Following her instructions, Anderson had had a long chat with the new bank president, Andy Radcliffe, and had set up the meeting. There was quite a group assembled in Radcliffe’s office. Leah MacKenna’s former accountant, the weasel, Tucker Simmons, and his insipid wife, Randy, were waiting for what they believed was the transfer of Kate’s company to them. Edward Wallace was also there. He was the loan officer who had added a few extras to the loan papers after Leah had signed them.

Chief Drummond was waiting for the sisters in the lobby and followed them into the office. Isabel and Kiera refused to sit. They stood with the chief by the door.

Kate didn’t bother to introduce herself or say hello. She simply handed the president a file. “Inside you’ll find loan papers my mother, Leah MacKenna, signed. You’ll note she listed all of her assets. Now please read the copy of the original that’s filed here at the bank.”

“You broke into bank files,” Wallace protested. “That’s illegal.”

“Illegal? Did you hear that, Chief Drummond?” Kate asked.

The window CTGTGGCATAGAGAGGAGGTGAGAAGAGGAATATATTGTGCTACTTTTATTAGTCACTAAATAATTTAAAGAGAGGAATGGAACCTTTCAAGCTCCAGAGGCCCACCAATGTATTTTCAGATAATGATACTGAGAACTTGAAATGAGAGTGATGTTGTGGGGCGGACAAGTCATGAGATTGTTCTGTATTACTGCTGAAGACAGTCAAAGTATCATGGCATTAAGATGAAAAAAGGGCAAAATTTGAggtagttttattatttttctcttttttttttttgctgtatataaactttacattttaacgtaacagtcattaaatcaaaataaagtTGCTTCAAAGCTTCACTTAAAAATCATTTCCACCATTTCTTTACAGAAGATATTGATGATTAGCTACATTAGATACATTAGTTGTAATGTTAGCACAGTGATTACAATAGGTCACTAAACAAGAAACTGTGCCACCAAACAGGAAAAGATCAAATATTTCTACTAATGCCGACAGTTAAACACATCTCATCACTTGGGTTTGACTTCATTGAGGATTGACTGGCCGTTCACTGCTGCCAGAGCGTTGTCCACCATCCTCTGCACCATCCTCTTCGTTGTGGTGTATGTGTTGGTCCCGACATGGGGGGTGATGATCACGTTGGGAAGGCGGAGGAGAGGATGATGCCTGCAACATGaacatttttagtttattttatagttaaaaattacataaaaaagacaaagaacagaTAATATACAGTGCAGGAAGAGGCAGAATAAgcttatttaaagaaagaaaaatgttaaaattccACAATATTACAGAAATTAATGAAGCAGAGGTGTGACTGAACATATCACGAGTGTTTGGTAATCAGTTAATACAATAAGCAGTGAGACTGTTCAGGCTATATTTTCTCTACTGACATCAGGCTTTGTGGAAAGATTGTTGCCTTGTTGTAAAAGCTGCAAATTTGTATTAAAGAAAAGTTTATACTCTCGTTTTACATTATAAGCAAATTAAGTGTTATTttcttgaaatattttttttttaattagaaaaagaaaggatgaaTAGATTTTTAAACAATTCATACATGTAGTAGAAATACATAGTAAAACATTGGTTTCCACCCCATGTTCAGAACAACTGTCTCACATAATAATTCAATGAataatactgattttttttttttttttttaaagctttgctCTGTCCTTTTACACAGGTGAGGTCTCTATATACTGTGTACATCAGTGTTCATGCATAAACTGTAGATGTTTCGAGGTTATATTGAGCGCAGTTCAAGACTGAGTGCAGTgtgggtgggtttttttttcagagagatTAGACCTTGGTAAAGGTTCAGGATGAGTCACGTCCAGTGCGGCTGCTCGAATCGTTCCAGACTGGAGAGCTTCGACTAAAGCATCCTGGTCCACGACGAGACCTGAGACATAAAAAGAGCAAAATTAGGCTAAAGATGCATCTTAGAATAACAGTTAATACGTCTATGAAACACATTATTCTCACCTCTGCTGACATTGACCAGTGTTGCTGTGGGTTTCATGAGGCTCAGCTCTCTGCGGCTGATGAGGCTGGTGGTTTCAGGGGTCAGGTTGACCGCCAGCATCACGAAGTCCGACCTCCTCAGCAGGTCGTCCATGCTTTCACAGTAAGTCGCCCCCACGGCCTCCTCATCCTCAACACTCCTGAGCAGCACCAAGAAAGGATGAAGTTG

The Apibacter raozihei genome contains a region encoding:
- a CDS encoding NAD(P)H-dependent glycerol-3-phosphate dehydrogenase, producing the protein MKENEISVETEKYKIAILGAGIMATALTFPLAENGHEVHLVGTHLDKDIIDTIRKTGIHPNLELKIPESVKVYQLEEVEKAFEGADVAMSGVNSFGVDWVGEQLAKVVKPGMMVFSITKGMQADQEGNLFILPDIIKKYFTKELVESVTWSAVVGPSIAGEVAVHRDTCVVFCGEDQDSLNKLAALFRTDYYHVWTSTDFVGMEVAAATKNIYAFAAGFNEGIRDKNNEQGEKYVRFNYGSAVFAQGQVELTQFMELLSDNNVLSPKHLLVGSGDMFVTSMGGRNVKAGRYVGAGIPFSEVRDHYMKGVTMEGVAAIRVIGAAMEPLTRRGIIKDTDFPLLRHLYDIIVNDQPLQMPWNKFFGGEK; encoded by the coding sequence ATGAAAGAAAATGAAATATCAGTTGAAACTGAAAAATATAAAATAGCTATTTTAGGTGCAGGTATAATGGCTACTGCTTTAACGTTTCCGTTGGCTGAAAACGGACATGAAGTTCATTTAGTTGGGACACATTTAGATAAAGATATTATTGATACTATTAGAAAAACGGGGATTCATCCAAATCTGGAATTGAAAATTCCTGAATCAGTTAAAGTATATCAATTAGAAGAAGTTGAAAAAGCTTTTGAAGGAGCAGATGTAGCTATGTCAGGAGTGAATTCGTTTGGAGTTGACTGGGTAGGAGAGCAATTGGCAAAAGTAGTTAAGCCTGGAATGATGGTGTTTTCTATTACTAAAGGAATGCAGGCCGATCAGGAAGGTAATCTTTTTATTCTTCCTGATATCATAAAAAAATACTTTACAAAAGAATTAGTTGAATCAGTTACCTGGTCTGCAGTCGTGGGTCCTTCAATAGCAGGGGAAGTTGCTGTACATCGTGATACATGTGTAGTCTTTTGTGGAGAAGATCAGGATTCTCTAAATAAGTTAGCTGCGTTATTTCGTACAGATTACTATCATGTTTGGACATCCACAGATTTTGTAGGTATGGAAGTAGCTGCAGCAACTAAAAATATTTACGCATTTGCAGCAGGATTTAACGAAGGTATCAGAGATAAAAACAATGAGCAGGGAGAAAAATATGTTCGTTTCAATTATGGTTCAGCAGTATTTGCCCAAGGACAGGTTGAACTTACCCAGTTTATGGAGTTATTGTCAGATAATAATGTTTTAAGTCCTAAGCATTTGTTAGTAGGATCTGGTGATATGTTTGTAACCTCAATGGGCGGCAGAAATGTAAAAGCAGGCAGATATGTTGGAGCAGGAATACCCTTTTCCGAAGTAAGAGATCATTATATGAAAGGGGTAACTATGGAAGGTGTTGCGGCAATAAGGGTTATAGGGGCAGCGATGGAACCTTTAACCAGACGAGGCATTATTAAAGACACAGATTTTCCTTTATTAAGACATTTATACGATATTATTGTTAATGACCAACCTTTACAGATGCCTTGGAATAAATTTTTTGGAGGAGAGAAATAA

Radcliffe stopped Wallace from saying anything further. “I pulled the files for Miss MacKenna.” He turned back to Kate. “Now, what can I do for you?”

“Do you see what was added?” she asked. “Whoever changed the document didn’t even bother to imitate my mother’s handwriting.”

“ ‘And all other assets including the Kate MacKenna Company,’ ” Radcliffe read. “Yes, there’s no question this was added.”

Everyone looked at Wallace. He jumped to his feet. “I remember now. I had forgotten to add that little extra. I had done a search . . . yes, a search, and I found that Leah MacKenna was a partner in the Kate MacKenna Company.”

“Excuse me for interrupting, but who are you?” Randy Simmons asked Kate.

Kate refused to look at the woman. Chief Drummond answered for her. “She’s Kate MacKenna, that’s who she is.”

Randy grabbed her purse. “I think we should leave now, Tucker. There’s no reason for us to stay.”

“Sit right back down,” Drummond commanded.

“May I have a look at those loan papers?” Tucker asked. He pulled his glasses out of his pocket and put them on. Leaning forward, he read the fine print and Wallace’s notations.